Colposcopy Explained

July 16, 2023
Lisa P. Otey, MD


Colposcopy is a procedure which allows a doctor to examine the vagina and cervix through a tiny light bearing telescope. Magnification can be as great as 60 times, bringing features which cannot usually be seen into view. This article will explain the reasons why a colposcopy may be needed, the method by which the procedure is undertaken, and what you should expect before, during and after the colposcopy. Your Houston OBGYN can perform this procedure in the office with a same day appointment.

Why colposcopy?

If you have had a Pap test which has shown unusual changes to the cells in your cervix, a colposcopy may be recommended by your Houston Gynecologist in order to allow her to investigate further. Additionally, this procedure may be used to investigate such conditions as cervicitis, polyps and genital warts on the cervix. If you are suffering from pain or abnormal vaginal bleeding, a colposcopy examination will be an extremely useful method for your doctor to use in order to diagnose your problem.

What happens?

The colposcopy will be performed either at the doctor’s office or at a specialist clinic to which you may be referred. You will be asked not to use tampons or vaginal medication, douche or have sexual intercourse in the twenty-four hour period leading up to the examination. Furthermore, a date will be chosen for the procedure which does not coincide with your period, since this will enable the doctor to get a less obstructed view of the cervix.

The patient lies on her back with her legs raised and supported, while a speculum is used to hold the vagina open to allow the cervix to be seen; the colposcope will be just outside the opening. A solution to assist the viewing of abnormal regions will be place on the cervix with a soft swab and a slight burning sensation may be experienced.


If the doctor finds regions which appear abnormal or unusual during the colposcopy, she may decide to perform a biopsy. This involves the removal of a tiny sample of the abnormal tissue using a specialized instrument. Another device may also be used to take a sample from the inner walls of the cervix. The cells which are removed are then analyzed in the laboratory.

Biopsy results

In the event that your doctor has found cause to perform a biopsy, you will be called in to discuss the results of the test when they have been completed by the lab. You may need to return for further monitoring or require more treatment if your doctor so advises. In many cases this will simply be to verify that you are in fact responding to any medication you may have been prescribed.

The recovery period

In cases where the colposcopy has been performed without the need for the doctor to take a biopsy, the chances are that you will be absolutely fine immediately. You may well experience a small amount of spotting in the next forty-eight hours or so after the procedure, but nothing more than this. You will be able to carry on your life as usual without any disruption to your regular routine or activities.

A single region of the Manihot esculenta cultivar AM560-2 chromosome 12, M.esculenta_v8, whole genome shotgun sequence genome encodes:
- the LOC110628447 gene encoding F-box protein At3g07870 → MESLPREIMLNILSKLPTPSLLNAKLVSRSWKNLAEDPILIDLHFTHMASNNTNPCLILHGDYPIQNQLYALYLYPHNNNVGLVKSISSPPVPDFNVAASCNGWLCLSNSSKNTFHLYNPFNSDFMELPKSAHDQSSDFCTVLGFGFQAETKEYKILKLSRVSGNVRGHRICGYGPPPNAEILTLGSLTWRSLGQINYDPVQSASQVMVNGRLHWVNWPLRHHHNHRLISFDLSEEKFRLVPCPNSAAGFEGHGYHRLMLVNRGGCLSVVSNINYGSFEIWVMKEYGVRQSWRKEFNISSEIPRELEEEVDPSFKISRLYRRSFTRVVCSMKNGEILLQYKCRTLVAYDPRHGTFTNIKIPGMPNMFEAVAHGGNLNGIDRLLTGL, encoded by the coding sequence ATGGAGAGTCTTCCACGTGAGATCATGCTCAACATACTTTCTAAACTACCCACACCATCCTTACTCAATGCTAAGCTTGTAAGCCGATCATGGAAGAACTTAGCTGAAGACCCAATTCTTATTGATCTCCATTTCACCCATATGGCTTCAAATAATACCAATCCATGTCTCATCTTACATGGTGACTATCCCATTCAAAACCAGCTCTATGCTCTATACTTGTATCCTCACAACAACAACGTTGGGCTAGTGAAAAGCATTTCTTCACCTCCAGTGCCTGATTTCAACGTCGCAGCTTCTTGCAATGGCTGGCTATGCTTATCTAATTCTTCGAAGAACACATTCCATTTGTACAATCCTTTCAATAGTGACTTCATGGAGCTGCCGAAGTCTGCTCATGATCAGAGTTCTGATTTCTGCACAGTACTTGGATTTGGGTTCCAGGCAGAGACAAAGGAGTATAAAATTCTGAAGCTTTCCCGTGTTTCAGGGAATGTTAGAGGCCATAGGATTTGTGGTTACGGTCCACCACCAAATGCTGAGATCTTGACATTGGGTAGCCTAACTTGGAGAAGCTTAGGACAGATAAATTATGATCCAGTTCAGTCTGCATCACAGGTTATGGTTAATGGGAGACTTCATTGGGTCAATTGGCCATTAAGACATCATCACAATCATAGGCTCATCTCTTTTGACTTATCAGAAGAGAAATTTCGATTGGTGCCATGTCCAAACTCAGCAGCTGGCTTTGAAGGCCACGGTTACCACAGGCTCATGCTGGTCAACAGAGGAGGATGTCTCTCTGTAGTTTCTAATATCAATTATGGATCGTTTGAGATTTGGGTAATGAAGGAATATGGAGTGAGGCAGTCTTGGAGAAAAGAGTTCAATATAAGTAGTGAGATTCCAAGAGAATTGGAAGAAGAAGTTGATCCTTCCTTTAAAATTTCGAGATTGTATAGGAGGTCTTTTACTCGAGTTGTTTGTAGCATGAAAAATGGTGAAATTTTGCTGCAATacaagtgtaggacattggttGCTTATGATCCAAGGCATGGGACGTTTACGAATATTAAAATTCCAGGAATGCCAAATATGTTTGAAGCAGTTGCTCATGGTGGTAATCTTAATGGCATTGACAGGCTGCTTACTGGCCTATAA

On the other hand, if a biopsy was taken during the colposcopy examination, it is quite likely that you will experience a certain amount of soreness of the vagina in the period immediately following the examination. This should only last for one or two days and can often be accompanied by some bleeding from the vagina or, if you have been given medication to help reduce bleeding from the area where the biopsy was taken from, a somewhat darker discharge. This might necessitate the use of a sanitary towel whilst the discharge or bleeding persists.

Depending on the amount of tissue removed and the condition of the biopsy site, your doctor may recommend that you modify your routine for a short while. During the period of time that the cervix will require to heal properly, you will most likely be advised not to have sexual intercourse, to use sanitary towels instead of tampons if necessary, and not to douche.
It is essential that you contact your doctor immediately if you experience any of the following symptoms in the period immediately after your colposcopy and biopsy:

  • Lower abdominal pain
  • High temperature / fever
  • Extreme vaginal bleeding—if you have to change your towel many times a day
  • Chills

A final word…

The Pap test is an effective method of revealing changes in the cervix which could potentially turn out to be cancerous. The colposcopy will allow your physician to obtain more information about any condition which is suspected. Take the opportunity to discuss the results of the biopsy with your Houston Gynecologist —the more you know about any condition that you have, the easier it will be for you to manage.

Contact us by phone or web to make a same day appointment to discuss your specific needs. We’re always happy to hear from you!